JP Morgan's finance branch Onyx to open Crypto Lab in Greek capital of Athens

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JPMorgan is beginning to warm up to the blockchain. The largest bank in the U.S. by assets has signaled its intentions to open a crypto innovation lab in Athens, Greece to foster development in blockchain technology, artificial intelligence (AI) and cryptography.

According to a report from E-Financial Careers, Tryone Lobbam, head of JPMorgan's DeFi platform Onyx, revealed that JPMorgan is "opening an Innovation Lab in Athens, with an initial focus on building blockchain-related capabilities in support of Onyx."

Onyx, which was developed by the bank in 2020, is a blockchain-based platform for wholesale payments transactions.

The new crypto lab currently has four open engineering roles that range in seniority from associate to executive director, including positions for two full-stack developers, one mobile app engineer and a launch technical manager.

The mobile app engineer will also be responsible for creating “performant blockchain-based Digital Identity mobile apps and wallet prototypes,” according to Lobban, who added that “digital identity is key to unlocking scale for web3 and can enable entirely new interactions and services for web2 and web3 alike.”

This development from New York-based JPMorgan comes at an interesting time for the global economy as the bank is laying off traditional engineering roles at the same time it’s hiring blockchain talent, suggesting that a shift is occurring in the way traditional finance is approaching the realm of blockchain.

Jamie Dimon, the CEO of JPMorgan – who also happens to be Greek-American – is well known for his consistent anti-crypto comments over the years.

“I’m a major skeptic on crypto tokens, which you call currency, like Bitcoin,” Dimon said during testimony before the House Financial Services Committee in September. "They are decentralized Ponzi schemes, and the notion that it's good for anybody is unbelievable."

Crypto can also be "dangerous," Dimon added, pointing to billions of dollars stolen via hacking, theft, and other schemes in addition to issues such as money laundering. In October 2021, the CEO called Bitcoin worthless when it was trading close to its all-time highs. The crypto winter of 2022-23 has only served to further cement Dimon’s opinion of the asset class.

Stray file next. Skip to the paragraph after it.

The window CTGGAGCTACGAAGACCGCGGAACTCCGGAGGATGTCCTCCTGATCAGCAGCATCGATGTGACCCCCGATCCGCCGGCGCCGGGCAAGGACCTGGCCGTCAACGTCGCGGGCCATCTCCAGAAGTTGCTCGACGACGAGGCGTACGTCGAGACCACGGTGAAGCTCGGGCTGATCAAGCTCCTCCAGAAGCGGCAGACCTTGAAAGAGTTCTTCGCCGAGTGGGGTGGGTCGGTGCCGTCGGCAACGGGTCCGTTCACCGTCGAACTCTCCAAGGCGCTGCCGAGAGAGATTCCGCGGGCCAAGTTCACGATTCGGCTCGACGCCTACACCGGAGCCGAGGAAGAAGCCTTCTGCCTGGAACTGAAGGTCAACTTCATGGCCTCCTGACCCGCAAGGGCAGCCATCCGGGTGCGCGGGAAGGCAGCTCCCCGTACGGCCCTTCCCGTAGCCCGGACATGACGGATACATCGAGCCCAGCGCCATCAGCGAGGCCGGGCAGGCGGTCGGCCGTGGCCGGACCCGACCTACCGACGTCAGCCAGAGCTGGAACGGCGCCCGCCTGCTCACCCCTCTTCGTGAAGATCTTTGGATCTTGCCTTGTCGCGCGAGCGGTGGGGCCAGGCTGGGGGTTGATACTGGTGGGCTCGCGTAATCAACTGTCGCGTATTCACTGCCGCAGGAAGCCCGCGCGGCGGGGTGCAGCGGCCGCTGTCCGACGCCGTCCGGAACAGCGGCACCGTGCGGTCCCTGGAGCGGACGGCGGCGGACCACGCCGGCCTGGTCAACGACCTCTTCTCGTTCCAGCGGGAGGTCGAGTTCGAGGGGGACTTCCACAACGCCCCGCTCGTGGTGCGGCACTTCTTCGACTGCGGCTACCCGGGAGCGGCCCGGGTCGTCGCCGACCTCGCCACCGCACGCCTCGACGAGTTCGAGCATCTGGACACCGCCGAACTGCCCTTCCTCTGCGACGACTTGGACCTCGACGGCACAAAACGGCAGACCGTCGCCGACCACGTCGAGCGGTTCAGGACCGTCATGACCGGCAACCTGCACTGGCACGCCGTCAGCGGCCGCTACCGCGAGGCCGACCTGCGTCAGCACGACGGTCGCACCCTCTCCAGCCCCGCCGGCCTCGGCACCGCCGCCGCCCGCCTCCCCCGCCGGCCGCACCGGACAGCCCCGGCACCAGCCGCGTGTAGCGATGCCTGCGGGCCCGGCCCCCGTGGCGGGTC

The launch of the new crypto lab highlights JPMorgan and Jamie Dimon’s focus on “blockchain, not Bitcoin,” which has become a common phrase in mainstream financial circles, alluding to the promising functionalities of blockchain technology while shunning what they deem to be “speculative assets with no intrinsic value.”

Despite the history of negative comments from Dimon, JPMorgan has slowly increased its engagement with the crypto community over the past year from its position as the leading U.S. bank.

In November, the U.S. Patent and Trademark Office approved the bank’s trademark application for the “JP Morgan Wallet,” which is designed to transfer and exchange virtual currencies, facilitate crypto payment processing, and support virtual checking accounts and financial services in general.

The trademark filing also showed that JPMorgan is preparing to provide crypto wallet services for members of online communities in multiple countries, offering support for various languages and currencies.

November also saw the bank participate in a project with the Monetary Authority of Singapore that sought to pilot use cases of digital assets and decentralized finance (DeFi) where JPMorgan conducted its first live trade on a public blockchain. The bank has also partnered with Visa to work on developing cross-border payments through the use of their private blockchain networks Liink and B2B Connect.

And it's not just JPMorgan that is wading deeper into the crypto ecosystem. According to a report released by the Federal Deposit Insurance Corporation’s (FDIC) Office of Inspector General, as of January, “the FDIC was aware that 136 insured banks had ongoing or planned crypto asset-related activities. For example, these banks have arrangements with third parties that allow bank customers to buy and sell crypto assets. Banks also provide account deposit services, custody services, and lending to crypto asset exchanges.”

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